“I don't think people really tune into Mother Earth until some natural disaster happens or their health becomes affected in a negative way,” Andrews said.

Then 2005’s Hurricane Katrina hit. Thousands of families were forced to relocate from New Orleans to Houston, throwing the city into a panic. Andrews realized pollution from cars and oil refineries was contributing to global warming and harming the people of her city.

“It was at this point that I began to think both my brothers' asthma could be linked to Houston's air pollution,” she said.

But she wasn’t sure how to fight back. In Texas, Andrews said, the few environmental organizations dealing with global warming and pollution are outweighed by oil companies’ influence.

She found a much different scenario in California when she was admitted to USC’s Annenberg School for Journalism and Communication two years later in 2007. “In L.A, a whole new world opened for me,” Andrews said. “There are a lot of people wanting sustainable development, environmental protection. "

As a junior, she joined the school’s Political Student Assembly. While involved, she met a SCOPE organizer at an on-campus workshop about environmental justice. The organizer talked about creating green jobs addressing environmental and social justice in South L.A.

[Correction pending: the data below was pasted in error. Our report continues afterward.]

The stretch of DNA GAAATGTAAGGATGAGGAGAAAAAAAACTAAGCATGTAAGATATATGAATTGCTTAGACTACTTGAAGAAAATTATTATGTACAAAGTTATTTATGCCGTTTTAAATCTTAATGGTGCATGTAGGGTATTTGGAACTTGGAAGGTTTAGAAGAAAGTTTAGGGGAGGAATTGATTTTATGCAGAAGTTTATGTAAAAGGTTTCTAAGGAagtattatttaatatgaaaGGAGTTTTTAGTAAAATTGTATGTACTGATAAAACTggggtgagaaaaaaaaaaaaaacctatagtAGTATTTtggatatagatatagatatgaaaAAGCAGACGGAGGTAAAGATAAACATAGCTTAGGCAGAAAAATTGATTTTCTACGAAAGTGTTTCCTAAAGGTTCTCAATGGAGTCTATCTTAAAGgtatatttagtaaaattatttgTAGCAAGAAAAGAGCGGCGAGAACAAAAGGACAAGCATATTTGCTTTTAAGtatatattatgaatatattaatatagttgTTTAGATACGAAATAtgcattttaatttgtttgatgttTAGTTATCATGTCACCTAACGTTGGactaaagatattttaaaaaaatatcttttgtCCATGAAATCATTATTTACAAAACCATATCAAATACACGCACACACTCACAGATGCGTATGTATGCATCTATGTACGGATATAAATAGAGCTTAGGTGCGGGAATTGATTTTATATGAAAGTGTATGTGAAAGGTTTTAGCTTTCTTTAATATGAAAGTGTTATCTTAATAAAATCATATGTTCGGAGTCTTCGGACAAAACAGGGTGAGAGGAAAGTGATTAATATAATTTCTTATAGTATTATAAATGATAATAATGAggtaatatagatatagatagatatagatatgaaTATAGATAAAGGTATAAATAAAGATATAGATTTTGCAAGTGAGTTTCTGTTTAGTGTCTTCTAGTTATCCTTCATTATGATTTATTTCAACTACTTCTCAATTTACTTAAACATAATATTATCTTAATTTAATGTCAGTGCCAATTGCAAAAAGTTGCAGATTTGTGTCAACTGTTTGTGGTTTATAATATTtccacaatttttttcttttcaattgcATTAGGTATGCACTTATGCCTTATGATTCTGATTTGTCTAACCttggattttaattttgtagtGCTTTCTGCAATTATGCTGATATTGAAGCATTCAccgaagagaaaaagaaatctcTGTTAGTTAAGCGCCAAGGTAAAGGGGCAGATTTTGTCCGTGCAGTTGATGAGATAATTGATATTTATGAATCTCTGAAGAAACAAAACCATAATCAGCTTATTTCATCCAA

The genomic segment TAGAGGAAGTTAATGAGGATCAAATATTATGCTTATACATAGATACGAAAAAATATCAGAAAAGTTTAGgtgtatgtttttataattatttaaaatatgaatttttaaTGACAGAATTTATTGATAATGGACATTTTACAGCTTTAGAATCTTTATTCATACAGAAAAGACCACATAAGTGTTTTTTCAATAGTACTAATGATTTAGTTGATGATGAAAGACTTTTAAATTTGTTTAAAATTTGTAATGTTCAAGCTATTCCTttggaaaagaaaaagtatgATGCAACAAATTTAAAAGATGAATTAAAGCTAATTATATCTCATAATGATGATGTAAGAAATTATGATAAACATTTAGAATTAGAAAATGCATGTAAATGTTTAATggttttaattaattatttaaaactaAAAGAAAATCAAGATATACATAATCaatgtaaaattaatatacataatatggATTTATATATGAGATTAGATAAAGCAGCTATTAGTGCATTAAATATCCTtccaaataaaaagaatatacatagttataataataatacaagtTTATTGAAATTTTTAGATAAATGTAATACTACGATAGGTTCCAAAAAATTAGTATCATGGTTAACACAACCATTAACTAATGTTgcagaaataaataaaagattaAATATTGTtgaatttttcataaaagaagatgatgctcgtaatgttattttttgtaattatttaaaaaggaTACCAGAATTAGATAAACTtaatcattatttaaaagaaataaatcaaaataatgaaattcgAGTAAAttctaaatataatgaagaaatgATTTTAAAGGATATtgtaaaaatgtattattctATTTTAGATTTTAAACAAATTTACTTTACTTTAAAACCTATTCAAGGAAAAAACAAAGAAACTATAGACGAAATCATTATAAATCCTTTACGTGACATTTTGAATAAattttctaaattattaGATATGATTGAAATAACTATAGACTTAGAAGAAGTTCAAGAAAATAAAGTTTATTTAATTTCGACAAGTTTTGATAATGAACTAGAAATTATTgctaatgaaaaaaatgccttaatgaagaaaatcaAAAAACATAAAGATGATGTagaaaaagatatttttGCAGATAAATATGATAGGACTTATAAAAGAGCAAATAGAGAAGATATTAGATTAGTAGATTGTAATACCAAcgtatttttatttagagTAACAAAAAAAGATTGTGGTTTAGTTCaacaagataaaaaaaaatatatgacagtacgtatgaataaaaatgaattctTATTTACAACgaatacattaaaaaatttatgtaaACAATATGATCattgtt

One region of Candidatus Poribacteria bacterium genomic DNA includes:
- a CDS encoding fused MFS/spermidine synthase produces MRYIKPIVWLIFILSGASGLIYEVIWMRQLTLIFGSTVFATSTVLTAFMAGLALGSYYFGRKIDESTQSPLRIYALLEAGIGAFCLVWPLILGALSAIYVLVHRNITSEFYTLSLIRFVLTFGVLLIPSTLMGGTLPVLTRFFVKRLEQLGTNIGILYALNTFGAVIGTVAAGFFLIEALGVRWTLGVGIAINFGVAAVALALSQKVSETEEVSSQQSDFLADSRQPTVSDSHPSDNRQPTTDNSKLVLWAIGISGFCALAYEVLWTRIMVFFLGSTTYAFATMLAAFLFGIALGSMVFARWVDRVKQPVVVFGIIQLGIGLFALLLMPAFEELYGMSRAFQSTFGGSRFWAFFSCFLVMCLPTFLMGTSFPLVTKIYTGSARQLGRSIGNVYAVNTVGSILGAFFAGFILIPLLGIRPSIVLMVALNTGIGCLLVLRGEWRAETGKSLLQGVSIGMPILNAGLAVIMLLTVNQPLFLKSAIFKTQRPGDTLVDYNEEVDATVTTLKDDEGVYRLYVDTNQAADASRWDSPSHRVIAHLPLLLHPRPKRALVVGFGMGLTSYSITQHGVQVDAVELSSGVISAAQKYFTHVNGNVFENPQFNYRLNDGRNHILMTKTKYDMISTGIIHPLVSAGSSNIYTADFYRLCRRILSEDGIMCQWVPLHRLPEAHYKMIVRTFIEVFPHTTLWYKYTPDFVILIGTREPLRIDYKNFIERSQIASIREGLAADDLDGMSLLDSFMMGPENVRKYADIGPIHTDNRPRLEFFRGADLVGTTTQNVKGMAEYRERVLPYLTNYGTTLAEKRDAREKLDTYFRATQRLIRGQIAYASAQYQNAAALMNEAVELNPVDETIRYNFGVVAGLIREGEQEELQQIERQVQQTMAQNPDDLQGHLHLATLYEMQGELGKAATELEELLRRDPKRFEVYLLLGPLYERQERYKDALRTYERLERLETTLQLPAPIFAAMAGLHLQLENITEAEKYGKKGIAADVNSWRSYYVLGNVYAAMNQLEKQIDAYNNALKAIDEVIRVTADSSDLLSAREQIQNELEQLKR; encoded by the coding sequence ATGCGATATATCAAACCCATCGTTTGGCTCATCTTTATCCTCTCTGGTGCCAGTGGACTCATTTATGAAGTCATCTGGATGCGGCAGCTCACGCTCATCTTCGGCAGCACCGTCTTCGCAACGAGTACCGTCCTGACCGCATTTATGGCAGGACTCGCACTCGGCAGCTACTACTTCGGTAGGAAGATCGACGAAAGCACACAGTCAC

Andrews said she was amazed by SCOPE’s merging of community organizing and research. The group studied why South L.A suffered from poverty and unemployment at such higher rates than other neighborhoods. They found the biggest problem facing the community was a lack of involvement from residents.

Still, the barriers to finding jobs were many, including low educational achievement and racial discrimination. Organizers address these by helping residents campaign for policies targeting each obstacle facing the community.

Andrews said SCOPE helped her find an application for her talents to make a difference. Having majored in communication, Andrews was prepared with a broad skills set for such a job: She was friendly, open, and able to write and think critically. She started as an intern in 2008 and became a full-time organizer two years later.

"As a woman of color who cares about environment and justice, I've always dreamed of working in an organization like that," Andrews said.

Most of Andrew's work involves talking to people about what is happening in South L.A., meeting people where they are. She goes door-to-door, organizes membership materials and meets with members or other organizations to push ongoing campaigns.